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Reduce, segregate: On plastic ban (Environment,GS 3 )

We need substitutes for plastic, incentives to re-use, and better waste disposal
Maharashtra’s ban on several consumer articles made of plastic, introduced after a three-month notice period to industry and users, is an extreme measure. It is naturally disruptive, and Mumbai, famed for its resilience in the face of urban challenges, is trying to adapt quickly. Today, stemming the plastic tide is a national imperative. India hosted this year’s World Environment Day and Prime Minister Narendra Modi made a high-profile pledge, to international acclaim, that it would do away with all single-use plastics by 2022. This goal is not yet backed by an action plan so that State governments and local bodies can be in sync. Worldwide, the problem has got out of hand, with only 9% of about nine billion tonnes of plastic produced getting recycled. India has an uninspiring record when it comes to handling waste. It has patchy data on volumes, and even less on what it recycles. This lackadaisical approach is at odds with its ambitious goals. Quite simply, if the Centre and the States had got down to dealing with the existing regulations on plastic waste management and municipal solid waste, a ban would not even have become necessary. Specifications for the recycling of different types of plastics were issued two decades ago by the Bureau of Indian Standards.

To address the global concern that the bulk of India’s plastic waste — estimated officially at 26,000 tonnes a day — is being dumped in the oceans, there has to be an effort on a war footing to segregate it at source. The Urban Development Secretary in each State, who heads the monitoring committee under the rules, should be mandated to produce a monthly report on how much plastic waste is collected, including details of the types of chemicals involved, and the disposal methods. Such compulsory disclosure norms will maintain public pressure on the authorities, including the State Pollution Control Boards. But segregation at source has not taken off, as there is little awareness, official support or infrastructure. Even bulk generators such as shopping malls, hotels and offices do not abide by the law. Priority, therefore, should be given to stop the generation of mixed waste, which prevents recovery of plastics. Companies covered by extended producer responsibility provisions must be required to take back their waste. In parallel, incentives to reduce the use of plastic carry bags, single-use cups, plates and cutlery must be in place. Retailers must be required to switch to paper bags. Potentially, carry bag production using cloth can create more jobs than machines using plastic pellets. What needs to be underscored is that plastics became popular because they are inexpensive, can be easily produced and offer great convenience. But, as the UN Environment Programme notes, their wild popularity has turned them into a scourge. Consumers will be ready to make the switch, but they need good alternatives.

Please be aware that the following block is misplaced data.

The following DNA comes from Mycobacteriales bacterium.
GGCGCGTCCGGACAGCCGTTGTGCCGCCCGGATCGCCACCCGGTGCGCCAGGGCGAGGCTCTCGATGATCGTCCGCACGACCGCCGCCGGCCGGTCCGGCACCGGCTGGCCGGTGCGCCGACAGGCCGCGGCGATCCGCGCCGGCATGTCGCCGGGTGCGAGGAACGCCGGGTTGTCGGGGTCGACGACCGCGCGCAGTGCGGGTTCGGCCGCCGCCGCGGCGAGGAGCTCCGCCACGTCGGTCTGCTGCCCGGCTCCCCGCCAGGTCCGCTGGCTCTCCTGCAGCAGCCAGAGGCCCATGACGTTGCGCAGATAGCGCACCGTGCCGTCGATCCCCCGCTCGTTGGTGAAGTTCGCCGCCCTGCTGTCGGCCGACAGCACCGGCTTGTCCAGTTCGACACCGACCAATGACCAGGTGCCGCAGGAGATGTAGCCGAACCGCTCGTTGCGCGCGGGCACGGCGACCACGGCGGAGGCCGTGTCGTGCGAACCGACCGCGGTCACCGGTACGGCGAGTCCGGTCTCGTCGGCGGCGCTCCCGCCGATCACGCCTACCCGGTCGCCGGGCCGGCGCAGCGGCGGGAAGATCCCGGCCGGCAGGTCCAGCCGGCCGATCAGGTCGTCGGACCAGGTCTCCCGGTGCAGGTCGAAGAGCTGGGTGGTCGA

Source: XM

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